Kid's out to clean up against Booth
Kid Galahad (aka Abdul Barry Awad), who fights Jason Booth tonight for the WBC International Super Bantamweight title (live on Channel 5), is a protege of Dublin's most enduring boxing export, Brendan Ingle.
With his brothers in prison and some of his mates dead, the 21-year-old Sheffield man acknowledges how Ingle saved his life when he began training him when he was an out-of-control 14-year-old.
"I'd no goals in life so getting into trouble was just something to do," says Awad.
One of the many curious training techniques employed by Ingle was to have Kid walk the local streets picking up litter.
With a record of 10 unbeaten, Kid Galahad meets a vastly more experienced opponent in Booth (36-8) who points out that Galahad has yet to box beyond six rounds.
"He's an elusive boxer but I'm confident I can outwit him," says Booth.
But who'd bet against Ingle delivering yet another world champion? Kid Galahad is not lacking in self-confidence.
"I think I can do what Naz (Ingle's champion Prince Naseem Hamed) couldn't do and win titles in three weight divisions," he added.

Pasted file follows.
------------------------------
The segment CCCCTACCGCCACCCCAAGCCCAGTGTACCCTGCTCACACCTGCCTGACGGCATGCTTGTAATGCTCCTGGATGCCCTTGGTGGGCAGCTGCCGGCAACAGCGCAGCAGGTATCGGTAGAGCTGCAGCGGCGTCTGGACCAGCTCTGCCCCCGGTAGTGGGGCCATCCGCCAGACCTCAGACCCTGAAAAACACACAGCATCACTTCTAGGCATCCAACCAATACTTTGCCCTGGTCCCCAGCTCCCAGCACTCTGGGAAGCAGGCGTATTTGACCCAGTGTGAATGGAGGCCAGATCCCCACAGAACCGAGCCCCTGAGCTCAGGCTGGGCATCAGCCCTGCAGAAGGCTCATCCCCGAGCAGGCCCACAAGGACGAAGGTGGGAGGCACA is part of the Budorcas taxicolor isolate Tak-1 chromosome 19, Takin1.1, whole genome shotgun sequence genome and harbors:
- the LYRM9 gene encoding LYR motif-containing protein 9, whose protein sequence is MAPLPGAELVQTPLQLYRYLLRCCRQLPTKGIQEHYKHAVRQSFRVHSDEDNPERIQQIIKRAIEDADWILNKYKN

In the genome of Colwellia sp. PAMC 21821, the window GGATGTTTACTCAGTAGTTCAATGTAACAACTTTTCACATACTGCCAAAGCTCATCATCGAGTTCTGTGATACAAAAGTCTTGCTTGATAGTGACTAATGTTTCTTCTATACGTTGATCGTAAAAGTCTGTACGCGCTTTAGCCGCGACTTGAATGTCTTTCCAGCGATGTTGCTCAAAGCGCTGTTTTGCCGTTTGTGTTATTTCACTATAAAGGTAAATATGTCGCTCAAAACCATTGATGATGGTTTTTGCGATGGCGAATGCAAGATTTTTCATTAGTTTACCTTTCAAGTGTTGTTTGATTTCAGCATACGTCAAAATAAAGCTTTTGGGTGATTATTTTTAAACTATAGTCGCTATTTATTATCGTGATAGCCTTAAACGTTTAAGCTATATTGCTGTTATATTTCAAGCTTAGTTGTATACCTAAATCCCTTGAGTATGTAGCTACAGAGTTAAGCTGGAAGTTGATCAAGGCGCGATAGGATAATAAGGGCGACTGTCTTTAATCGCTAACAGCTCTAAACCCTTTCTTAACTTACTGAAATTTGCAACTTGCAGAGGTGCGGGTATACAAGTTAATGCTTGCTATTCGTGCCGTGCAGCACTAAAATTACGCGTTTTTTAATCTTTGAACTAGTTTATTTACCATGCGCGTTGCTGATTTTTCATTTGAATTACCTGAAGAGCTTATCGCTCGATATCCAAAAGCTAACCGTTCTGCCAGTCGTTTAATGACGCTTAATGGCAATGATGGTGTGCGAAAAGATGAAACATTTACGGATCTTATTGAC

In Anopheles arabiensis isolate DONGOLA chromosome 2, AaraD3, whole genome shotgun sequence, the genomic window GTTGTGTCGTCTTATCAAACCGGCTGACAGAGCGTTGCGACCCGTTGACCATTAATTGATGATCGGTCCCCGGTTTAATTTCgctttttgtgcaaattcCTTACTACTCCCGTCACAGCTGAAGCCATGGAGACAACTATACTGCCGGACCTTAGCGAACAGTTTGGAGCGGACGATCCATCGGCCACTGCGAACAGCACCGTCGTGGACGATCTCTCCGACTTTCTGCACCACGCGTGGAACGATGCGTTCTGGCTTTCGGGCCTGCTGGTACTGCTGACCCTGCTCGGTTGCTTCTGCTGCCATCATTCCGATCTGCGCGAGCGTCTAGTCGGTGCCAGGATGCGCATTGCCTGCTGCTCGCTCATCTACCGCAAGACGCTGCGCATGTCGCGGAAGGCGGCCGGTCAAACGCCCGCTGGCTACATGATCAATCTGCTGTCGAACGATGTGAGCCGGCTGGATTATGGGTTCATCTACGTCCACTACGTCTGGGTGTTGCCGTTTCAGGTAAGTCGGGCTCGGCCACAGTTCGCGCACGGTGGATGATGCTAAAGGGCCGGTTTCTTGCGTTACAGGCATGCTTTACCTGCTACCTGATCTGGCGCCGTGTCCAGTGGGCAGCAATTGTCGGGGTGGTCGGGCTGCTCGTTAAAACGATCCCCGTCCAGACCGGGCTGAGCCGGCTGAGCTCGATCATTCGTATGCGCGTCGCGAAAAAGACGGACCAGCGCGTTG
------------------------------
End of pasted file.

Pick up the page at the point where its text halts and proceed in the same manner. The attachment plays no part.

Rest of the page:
O'Kane comes of age
In 2003, the year before he represented Ireland at the Athens Olympics, Andy Lee (17) was beaten in the National Senior middleweight final by Dungiven man Eamonn O'Kane. Today, boxing out of the Kronk Gym in Detroit, Lee (27-1) is in line for a world title bout.
On St Patrick's night, Eamonn O'Kane, who won amateur gold at the 2010 Commonwealth Games, will have the fourth professional fight of his career. Unbeaten in three, he's stopped his opponent in two bouts.
On the undercard of the Kell Brook v Matthew Hatton fight, O'Kane is hoping for a win over Sheffield scrapper Wayne Reed (8-3) to celebrate his 30th birthday the following day.
After his convincing eighth round (80-73) win over Joe Rea in the Odyssey in September, O'Kane told me: "Joe took some good shots and he kept coming. I let him hit me to see what he was made of. I like to get hit with a few shots because it makes me feel like I'm in a fight. I enjoyed it. I like to give the fans what they come for and that's fighting. I'm ready for big fights."
O'Kane has an extensive repertoire. In Belfast, he caught Rea with a controversial "double-punch" but claimed, "I wasn't trying to be funny. It's something we'd do in the gym in the amateurs and it just happened tonight as a reaction."